A Watermelon for the Aquanauts

I just saw this video from the Pawlik lab doing work done in the Aquarius habitat in the Caribbean. I just adore it. There’s something about the lighthearted sense of fund and enjoyment behind the soundtrack that syncs up with the work that’s being done that captures some of the essence of what subtidal work can be (even for those of us in colder temperate climes). Enjoy this research pastiche!


Does Synthesis Ecology Exist as a Scientific Discipline?

Does Synthesis Ecology exist? Is it a discipline? If so, what is it? If not, why not?

As a part of the Trends in Ecological Analysis and Synthesis symposium here at NCEAS, several postdocs past and present organized by Jennifer “Firestarter” Balch got together and sent this survey to the last 15 years of NCEAS postdocs. The survey asks what current and former NCEAS postdocs thought were the most important contributions in Synthesis Ecology and what they thought were the most exciting future directions in Synthesis Ecology.

And then a small storm erupted.

While Jennifer modified a definition of Synthesis Ecology from the NCEAS mission statement (“Synthesis Ecology is the integration and analysis of existing data, concepts, or theories to find emergent patterns and principles that address major fundamental questions in ecology and allied fields. “), even amongst the postdocs, no one could agree whether or not Synthesis Ecology existed as a Thing. Was it a discipline? Was it a technique? Would you feel comfortable calling yourself a Synthesis Ecologist? What is it?

Even amongst the authors on the analysis of the survey, there was little agreement. We sat down one morning, a group of current and former NCEAS postdocs, and tried to hash this issue out. Amusingly, the room was divided, largely along generational lines, as to whether it was or was not a field. We argued it around for a while, posing different definitions and finding little agreement.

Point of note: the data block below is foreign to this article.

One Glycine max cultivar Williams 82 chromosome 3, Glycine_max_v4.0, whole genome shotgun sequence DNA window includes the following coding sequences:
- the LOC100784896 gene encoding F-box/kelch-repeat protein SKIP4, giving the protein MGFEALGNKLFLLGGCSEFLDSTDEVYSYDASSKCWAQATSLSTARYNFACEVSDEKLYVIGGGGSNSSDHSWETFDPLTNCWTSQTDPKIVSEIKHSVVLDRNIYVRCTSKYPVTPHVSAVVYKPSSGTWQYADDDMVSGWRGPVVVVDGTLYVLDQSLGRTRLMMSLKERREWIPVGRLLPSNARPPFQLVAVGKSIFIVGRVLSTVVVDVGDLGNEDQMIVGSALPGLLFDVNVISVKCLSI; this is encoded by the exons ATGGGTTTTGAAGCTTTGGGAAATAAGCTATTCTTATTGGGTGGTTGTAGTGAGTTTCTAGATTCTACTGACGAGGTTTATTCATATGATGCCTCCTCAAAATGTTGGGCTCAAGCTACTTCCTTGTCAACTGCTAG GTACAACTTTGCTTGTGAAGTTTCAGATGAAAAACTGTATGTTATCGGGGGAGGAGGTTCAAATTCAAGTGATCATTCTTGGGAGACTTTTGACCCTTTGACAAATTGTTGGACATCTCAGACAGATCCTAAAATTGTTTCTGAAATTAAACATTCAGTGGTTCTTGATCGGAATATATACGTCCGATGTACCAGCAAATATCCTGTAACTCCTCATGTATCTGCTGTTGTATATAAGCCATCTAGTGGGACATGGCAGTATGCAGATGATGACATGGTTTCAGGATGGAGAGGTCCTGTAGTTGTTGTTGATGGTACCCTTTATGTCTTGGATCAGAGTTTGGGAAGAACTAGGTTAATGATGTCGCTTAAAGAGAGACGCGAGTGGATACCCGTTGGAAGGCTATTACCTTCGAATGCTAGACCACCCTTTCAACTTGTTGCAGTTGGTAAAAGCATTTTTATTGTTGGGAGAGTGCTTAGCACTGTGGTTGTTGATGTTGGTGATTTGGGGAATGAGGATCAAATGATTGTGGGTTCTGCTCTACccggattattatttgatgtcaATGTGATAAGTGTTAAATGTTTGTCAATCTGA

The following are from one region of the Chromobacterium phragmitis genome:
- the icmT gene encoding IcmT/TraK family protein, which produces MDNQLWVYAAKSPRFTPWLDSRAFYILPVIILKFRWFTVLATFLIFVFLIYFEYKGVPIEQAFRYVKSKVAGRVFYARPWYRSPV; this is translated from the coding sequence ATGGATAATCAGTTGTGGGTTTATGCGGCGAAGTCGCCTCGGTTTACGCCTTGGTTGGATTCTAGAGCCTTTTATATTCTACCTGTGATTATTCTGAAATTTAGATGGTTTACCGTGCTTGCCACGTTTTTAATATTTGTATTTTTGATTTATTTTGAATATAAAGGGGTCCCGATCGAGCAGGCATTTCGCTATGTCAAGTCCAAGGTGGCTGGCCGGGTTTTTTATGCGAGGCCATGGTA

Really, there are more questions and points of reflection than answers. Here are some relevant points that I pulled from our conversation. They’re what I latched on to, and are even argued amongst the participants in the group, so, no answers here.

  • What is a Field Of Science? The definition I threw out that everyone seemed comfortable with was that a field is a unique way of asking and answering questions about the world. The confluence of Asking and Answering is key. A methodology is just a way of answering.
  • Does a Field need to have a unique theory associated with it? Or not?
  • By analogy, how is Genomics a field? Why is Genomics not just a technique or methodology within Genetics? Similarly, Geography has had this debate about Geographic Information Science and, indeed, has emerged as its own field. Also on the same line, Molecular Biology – a field we are all well familiar with has gone through the same set of questioning.
  • One objection was that Synthesis Ecology doesn’t have a single field system – it is a collection of techniques that answer larger questions. And yet, is that not similar to Theoretical Ecology? How is one a discipline and the other not?
  • If it is a field, a defining emergent characteristic MUST be the crossing of disciplinary boundaries – either within ecology or outside of ecology

So, I wish I could say I had an answer for you.

OK, that’s a cop-out – I do have my own answer (Not reflective of the group! In fact, I hope they have some pointed answers and counterpoints to this!). Yes, I do think Synthesis Ecology is a field. Synthesis Ecology is the field in ecology defined by the combination heterogeneous streams of data & concepts to ask and answer questions underpinned by either ecological theory and/or application that cannot be addressed by any single investigation or dataset.

OK, after pondering THAT and the above points and thinking about the pieces you’ve read over the last 15 years, I open this discussion to you: Is Synthesis Ecology in and of itself a field? And please, be polite!

Update: See also Karen McLeod’s excellent post, Beyond crunching data: The power of ideas